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Things I’ve Learned About My Dad’s Dementia


Over the years that my Dad has suffered from dementia I’ve learned so much about how the disease affects him and how to deal with all the unexpected things that it throws at us.

In this article, I will talk about what I think are the most important lessons I’ve learned and the things that I wish I’d known or someone had told me earlier.


We all think that we are compassionate people, but caring for someone with dementia really puts our compassion to the test.

I noticed when my Dad was in the early stages of dementia, often my Mum found it impossible to believe his behavior wasn’t a deliberate attempt to annoy her.

In some ways, it’s easier to think someone is being deliberately difficult rather than admit the truth – which is that they are most likely scared by the continual reminders that something is wrong with them.

It can often seem like your loved one is just being difficult when they don’t understand what you are saying, or refuse to do what you are asking them to.

Eventually, I realized that what is going on in my Dad’s head is very different from how I was perceiving reality.

Don’t Correct What They Say

So much of the early years of dealing with my Dad’s dementia was spent trying to get him to see reality.

“Did Billy enjoy his horse riding today?”

“No Dad, Billy works in an office, he hasn’t gone horse riding for thirty years.”

So many conversations went like this. All they prove is that my memory is better than my Dad’s, which we already knew!

Of course, corrections like this are not conversations, they are conversation finishers.

If you try to correct a dementia sufferer, to constantly point out why they are wrong, you will never win and you will always end up frustrated.

In my Dad’s head, Billy was twelve years old and he was asking after him, as any thoughtful person would.

So now whatever my Dad says, no matter how wrong it is, I always agree and let the conversation naturally keep going. After all, I’m so happy that I’m able to still talk to my Dad. So what if he gets a name wrong or is twenty years out of date with his facts?!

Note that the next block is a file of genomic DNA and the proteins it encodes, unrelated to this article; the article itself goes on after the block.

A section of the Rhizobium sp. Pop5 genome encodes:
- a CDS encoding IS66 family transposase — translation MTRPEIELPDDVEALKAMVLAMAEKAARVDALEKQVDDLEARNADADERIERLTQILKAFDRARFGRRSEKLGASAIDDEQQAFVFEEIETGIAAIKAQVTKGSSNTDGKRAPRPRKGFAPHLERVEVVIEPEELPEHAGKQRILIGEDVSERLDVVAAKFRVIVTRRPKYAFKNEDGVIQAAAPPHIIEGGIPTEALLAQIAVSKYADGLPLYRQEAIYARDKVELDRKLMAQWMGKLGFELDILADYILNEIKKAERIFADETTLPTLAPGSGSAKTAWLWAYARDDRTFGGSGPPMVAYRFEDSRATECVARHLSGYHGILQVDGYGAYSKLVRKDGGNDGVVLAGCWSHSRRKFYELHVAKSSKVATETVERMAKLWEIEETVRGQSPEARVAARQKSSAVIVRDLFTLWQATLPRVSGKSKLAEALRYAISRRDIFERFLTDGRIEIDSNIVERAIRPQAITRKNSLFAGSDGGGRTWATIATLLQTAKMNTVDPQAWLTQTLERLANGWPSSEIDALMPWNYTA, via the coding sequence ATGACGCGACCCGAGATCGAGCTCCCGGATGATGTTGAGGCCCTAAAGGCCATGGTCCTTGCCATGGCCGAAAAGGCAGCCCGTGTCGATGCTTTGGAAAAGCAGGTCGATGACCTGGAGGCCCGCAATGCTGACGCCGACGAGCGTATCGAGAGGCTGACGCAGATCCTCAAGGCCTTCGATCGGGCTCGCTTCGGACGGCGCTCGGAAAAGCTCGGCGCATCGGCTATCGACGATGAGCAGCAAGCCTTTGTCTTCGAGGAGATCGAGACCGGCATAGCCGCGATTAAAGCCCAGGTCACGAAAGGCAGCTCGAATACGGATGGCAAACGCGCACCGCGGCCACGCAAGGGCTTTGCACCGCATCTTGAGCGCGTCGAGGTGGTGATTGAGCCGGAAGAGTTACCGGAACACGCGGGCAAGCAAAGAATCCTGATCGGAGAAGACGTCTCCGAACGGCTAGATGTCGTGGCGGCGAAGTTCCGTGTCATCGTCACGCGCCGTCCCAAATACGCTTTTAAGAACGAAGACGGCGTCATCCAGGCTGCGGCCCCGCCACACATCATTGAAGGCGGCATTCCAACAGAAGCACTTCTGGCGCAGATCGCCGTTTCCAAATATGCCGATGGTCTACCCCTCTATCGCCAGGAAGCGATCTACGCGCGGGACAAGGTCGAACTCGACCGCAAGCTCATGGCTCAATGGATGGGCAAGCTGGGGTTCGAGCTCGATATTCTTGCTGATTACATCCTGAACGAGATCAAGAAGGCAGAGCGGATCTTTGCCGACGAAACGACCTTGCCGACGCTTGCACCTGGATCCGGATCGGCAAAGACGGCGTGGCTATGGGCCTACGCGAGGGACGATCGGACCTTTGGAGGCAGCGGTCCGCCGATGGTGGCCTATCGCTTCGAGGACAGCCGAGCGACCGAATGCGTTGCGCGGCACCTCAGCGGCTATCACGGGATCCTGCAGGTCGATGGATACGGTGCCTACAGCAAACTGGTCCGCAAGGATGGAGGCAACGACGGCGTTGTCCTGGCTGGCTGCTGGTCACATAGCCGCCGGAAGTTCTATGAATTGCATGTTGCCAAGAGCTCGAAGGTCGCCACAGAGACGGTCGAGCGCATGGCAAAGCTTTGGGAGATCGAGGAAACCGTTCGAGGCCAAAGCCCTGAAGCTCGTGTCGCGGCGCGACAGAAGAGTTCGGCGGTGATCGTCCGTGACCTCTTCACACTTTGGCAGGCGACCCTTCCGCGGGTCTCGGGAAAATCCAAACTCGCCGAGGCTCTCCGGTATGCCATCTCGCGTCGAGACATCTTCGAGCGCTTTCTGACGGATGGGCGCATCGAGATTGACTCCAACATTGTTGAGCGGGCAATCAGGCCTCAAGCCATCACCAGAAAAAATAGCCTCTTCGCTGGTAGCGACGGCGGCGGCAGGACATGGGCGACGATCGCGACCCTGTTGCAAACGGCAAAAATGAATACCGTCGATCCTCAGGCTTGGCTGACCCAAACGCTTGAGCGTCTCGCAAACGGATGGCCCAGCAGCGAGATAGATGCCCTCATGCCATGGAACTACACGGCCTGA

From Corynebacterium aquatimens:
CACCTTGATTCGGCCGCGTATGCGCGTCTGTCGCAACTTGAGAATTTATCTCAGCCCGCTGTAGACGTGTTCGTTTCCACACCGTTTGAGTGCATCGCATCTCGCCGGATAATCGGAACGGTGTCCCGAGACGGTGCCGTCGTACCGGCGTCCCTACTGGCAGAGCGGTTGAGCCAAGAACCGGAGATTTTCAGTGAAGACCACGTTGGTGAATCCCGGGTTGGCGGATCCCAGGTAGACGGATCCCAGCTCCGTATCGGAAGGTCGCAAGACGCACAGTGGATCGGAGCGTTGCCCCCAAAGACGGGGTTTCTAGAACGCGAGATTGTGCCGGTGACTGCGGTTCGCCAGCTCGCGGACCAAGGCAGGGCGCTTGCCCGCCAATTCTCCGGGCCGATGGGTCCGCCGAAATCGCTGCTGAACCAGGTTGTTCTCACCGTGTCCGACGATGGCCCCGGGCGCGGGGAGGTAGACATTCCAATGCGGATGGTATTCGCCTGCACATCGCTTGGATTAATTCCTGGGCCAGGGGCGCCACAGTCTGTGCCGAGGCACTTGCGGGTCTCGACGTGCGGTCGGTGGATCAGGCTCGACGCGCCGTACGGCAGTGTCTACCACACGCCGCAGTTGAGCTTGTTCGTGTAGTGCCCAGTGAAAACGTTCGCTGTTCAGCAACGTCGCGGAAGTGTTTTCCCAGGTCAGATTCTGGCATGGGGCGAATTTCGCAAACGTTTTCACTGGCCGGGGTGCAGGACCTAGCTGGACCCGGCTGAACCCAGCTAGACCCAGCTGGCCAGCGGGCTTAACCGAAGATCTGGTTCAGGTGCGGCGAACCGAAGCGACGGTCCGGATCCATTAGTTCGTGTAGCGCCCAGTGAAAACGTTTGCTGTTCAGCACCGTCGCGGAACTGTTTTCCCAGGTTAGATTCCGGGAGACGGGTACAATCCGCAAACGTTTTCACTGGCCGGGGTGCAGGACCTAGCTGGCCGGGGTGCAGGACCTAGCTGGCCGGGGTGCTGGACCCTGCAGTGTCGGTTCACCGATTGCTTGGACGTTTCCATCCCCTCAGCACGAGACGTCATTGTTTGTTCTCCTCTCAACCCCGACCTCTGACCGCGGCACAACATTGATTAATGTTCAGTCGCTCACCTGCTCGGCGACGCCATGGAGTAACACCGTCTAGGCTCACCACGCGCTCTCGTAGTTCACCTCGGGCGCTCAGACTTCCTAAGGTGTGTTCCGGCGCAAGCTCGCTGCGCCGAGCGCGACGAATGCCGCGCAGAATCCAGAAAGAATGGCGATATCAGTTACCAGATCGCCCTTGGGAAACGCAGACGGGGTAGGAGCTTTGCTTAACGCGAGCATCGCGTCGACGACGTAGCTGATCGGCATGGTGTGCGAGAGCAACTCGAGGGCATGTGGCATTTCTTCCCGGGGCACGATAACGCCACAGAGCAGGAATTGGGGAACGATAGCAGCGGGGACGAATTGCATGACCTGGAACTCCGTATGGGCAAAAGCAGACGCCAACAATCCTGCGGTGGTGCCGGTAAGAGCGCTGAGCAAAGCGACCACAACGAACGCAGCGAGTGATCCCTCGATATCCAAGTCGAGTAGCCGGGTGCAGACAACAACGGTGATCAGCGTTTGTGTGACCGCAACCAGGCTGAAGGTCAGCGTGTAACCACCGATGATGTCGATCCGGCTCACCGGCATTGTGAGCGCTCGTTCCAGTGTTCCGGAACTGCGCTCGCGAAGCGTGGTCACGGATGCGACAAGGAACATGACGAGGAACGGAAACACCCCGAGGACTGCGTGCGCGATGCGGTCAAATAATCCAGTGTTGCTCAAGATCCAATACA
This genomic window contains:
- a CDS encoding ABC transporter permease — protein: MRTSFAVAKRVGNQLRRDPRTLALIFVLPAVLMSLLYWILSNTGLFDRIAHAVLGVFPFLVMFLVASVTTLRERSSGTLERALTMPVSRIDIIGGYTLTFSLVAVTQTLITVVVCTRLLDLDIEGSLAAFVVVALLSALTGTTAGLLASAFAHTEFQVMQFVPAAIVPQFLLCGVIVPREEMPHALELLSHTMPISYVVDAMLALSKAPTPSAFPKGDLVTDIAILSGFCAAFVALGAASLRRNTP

In fact, I’ve learned more about my family history in the last two years than ever in the past. Now my Dad thinks that events of fifty years ago are more recent and if I allow him to think that he talks about family events and relatives as if they still a phone call away.

Lately, as his dementia has progressed, my Dad gets confused between me and his brother. He often calls me by his brother’s name and asks me about my Uncle’s children as if they were mine.

But if I correct him, he gets even more confused and stressed and then goes quiet because inside he is panicking.

It’s much better when I just answer as if I am his brother and then move the subject on to something else. Sometimes he realizes that I’m his son and asks me something that does relate to me, other times he doesn’t and that’s fine too.

Dental Health Suffers

Of course, dementia is a disease that affects the mind so it was a surprise to find one of the first visible symptoms of my Dad having dementia was him losing some teeth.

Unfortunately, dementia sufferers often stop brushing their teeth quite early on, and it’s rare for nursing homes or carers to take care of their patients daily brushing, so naturally, their teeth suffer.

You Can Still Laugh and Humor is Important

When you’re dealing with something as serious as dementia it can be easy to think you can’t laugh at it. However, that is the quickest way to depression and anxiety.

If you go with the flow and don’t think of every challenge as a personal mountain to climb you will see the humor in many situations and so will the person with dementia.

There’s absolutely nothing wrong with laughing at any aspect of dementia. Obviously I don’t mean deliberately cruel humor at someone’s expense, but seeing the funny side in even the darkest subjects is normal and healthy for everyone involved.

Don’t Ask Questions

If I ask my Dad a simple question like what does he want to drink, I won’t get a straight answer. Worse than that, asking questions to a dementia sufferer makes them panic as they realize they can’t answer.

When you ask a dementia sufferer a seemingly simple question like ‘what do you want to drink’, what happens in their mind is that they aren’t able to recollect what are reasonable answers to that question. They may well know that this is a question they should be able to answer but then that in itself sets them into a panic for not understanding why they can’t answer a simple question.

The way to tackle asking questions to a dementia sufferer is to instead present a situation as a possibility. For example, I will simply say “I’m going to make us a coffee” and then my Dad will respond “That would be great, thanks son”.

Society is Prejudiced Against Old People

I thought I wasn’t prejudiced against any type of person, but as I go to experience my Grandmother’s and then my Dad’s decline I realized that I’d often been frustrated behind an old person holding up the queue counting their change at the grocery store. Or that old schoolboy joke of old people smelling of pee, unfortunately, we’ve all thought it.

The funny thing about so much prejudice against old people is that we are all destined to become old one day (if we’re lucky!). If only we realized that we’re only making our future selves suffer we could make life so much easier for a massive section of society.

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